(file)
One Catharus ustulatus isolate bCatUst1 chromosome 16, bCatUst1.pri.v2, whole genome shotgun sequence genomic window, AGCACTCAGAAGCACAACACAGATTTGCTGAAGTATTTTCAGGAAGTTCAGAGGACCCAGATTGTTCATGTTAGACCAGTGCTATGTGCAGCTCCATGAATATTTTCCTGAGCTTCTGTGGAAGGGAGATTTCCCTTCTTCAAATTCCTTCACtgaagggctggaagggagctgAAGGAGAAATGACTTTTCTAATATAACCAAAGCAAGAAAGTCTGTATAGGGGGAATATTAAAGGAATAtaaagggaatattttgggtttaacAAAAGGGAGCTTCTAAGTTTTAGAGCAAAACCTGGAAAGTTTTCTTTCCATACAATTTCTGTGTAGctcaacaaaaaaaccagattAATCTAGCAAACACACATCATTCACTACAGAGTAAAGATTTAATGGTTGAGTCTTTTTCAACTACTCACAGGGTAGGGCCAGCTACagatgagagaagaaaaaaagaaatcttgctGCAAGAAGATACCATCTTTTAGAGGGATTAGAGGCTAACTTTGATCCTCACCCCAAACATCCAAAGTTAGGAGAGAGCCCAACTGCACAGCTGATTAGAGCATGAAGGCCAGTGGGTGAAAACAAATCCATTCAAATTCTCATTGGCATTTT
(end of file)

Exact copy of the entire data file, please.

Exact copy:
One Catharus ustulatus isolate bCatUst1 chromosome 16, bCatUst1.pri.v2, whole genome shotgun sequence genomic window, AGCACTCAGAAGCACAACACAGATTTGCTGAAGTATTTTCAGGAAGTTCAGAGGACCCAGATTGTTCATGTTAGACCAGTGCTATGTGCAGCTCCATGAATATTTTCCTGAGCTTCTGTGGAAGGGAGATTTCCCTTCTTCAAATTCCTTCACtgaagggctggaagggagctgAAGGAGAAATGACTTTTCTAATATAACCAAAGCAAGAAAGTCTGTATAGGGGGAATATTAAAGGAATAtaaagggaatattttgggtttaacAAAAGGGAGCTTCTAAGTTTTAGAGCAAAACCTGGAAAGTTTTCTTTCCATACAATTTCTGTGTAGctcaacaaaaaaaccagattAATCTAGCAAACACACATCATTCACTACAGAGTAAAGATTTAATGGTTGAGTCTTTTTCAACTACTCACAGGGTAGGGCCAGCTACagatgagagaagaaaaaaagaaatcttgctGCAAGAAGATACCATCTTTTAGAGGGATTAGAGGCTAACTTTGATCCTCACCCCAAACATCCAAAGTTAGGAGAGAGCCCAACTGCACAGCTGATTAGAGCATGAAGGCCAGTGGGTGAAAACAAATCCATTCAAATTCTCATTGGCATTTT